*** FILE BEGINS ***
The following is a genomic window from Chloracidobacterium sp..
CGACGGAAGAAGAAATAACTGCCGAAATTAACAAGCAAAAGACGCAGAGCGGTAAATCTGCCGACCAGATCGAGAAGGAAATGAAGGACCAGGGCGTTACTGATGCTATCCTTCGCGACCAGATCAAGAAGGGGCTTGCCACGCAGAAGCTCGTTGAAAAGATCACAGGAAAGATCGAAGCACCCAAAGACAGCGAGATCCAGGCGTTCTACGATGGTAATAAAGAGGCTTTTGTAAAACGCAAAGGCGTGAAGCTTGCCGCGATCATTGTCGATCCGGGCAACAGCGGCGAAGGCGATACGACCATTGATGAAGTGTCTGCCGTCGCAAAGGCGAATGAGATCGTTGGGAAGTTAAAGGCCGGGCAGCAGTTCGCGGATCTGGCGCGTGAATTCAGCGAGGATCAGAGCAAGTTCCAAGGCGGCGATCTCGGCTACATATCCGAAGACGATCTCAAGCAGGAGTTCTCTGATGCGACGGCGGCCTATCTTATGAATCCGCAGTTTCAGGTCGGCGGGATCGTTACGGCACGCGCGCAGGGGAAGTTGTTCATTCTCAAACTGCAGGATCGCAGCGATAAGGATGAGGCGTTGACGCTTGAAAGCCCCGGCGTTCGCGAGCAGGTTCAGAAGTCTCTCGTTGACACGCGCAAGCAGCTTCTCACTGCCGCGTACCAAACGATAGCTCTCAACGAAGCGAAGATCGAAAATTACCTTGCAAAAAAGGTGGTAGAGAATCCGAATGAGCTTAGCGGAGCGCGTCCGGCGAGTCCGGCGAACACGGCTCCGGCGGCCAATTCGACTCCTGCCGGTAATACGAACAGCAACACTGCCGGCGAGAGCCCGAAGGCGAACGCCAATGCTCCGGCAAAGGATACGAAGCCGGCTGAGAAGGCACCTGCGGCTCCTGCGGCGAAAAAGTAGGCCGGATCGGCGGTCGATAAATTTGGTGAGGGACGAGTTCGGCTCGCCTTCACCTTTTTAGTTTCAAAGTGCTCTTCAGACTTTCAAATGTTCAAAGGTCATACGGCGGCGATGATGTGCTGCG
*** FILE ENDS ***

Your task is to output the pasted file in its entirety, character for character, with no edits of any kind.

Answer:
The following is a genomic window from Chloracidobacterium sp..
CGACGGAAGAAGAAATAACTGCCGAAATTAACAAGCAAAAGACGCAGAGCGGTAAATCTGCCGACCAGATCGAGAAGGAAATGAAGGACCAGGGCGTTACTGATGCTATCCTTCGCGACCAGATCAAGAAGGGGCTTGCCACGCAGAAGCTCGTTGAAAAGATCACAGGAAAGATCGAAGCACCCAAAGACAGCGAGATCCAGGCGTTCTACGATGGTAATAAAGAGGCTTTTGTAAAACGCAAAGGCGTGAAGCTTGCCGCGATCATTGTCGATCCGGGCAACAGCGGCGAAGGCGATACGACCATTGATGAAGTGTCTGCCGTCGCAAAGGCGAATGAGATCGTTGGGAAGTTAAAGGCCGGGCAGCAGTTCGCGGATCTGGCGCGTGAATTCAGCGAGGATCAGAGCAAGTTCCAAGGCGGCGATCTCGGCTACATATCCGAAGACGATCTCAAGCAGGAGTTCTCTGATGCGACGGCGGCCTATCTTATGAATCCGCAGTTTCAGGTCGGCGGGATCGTTACGGCACGCGCGCAGGGGAAGTTGTTCATTCTCAAACTGCAGGATCGCAGCGATAAGGATGAGGCGTTGACGCTTGAAAGCCCCGGCGTTCGCGAGCAGGTTCAGAAGTCTCTCGTTGACACGCGCAAGCAGCTTCTCACTGCCGCGTACCAAACGATAGCTCTCAACGAAGCGAAGATCGAAAATTACCTTGCAAAAAAGGTGGTAGAGAATCCGAATGAGCTTAGCGGAGCGCGTCCGGCGAGTCCGGCGAACACGGCTCCGGCGGCCAATTCGACTCCTGCCGGTAATACGAACAGCAACACTGCCGGCGAGAGCCCGAAGGCGAACGCCAATGCTCCGGCAAAGGATACGAAGCCGGCTGAGAAGGCACCTGCGGCTCCTGCGGCGAAAAAGTAGGCCGGATCGGCGGTCGATAAATTTGGTGAGGGACGAGTTCGGCTCGCCTTCACCTTTTTAGTTTCAAAGTGCTCTTCAGACTTTCAAATGTTCAAAGGTCATACGGCGGCGATGATGTGCTGCG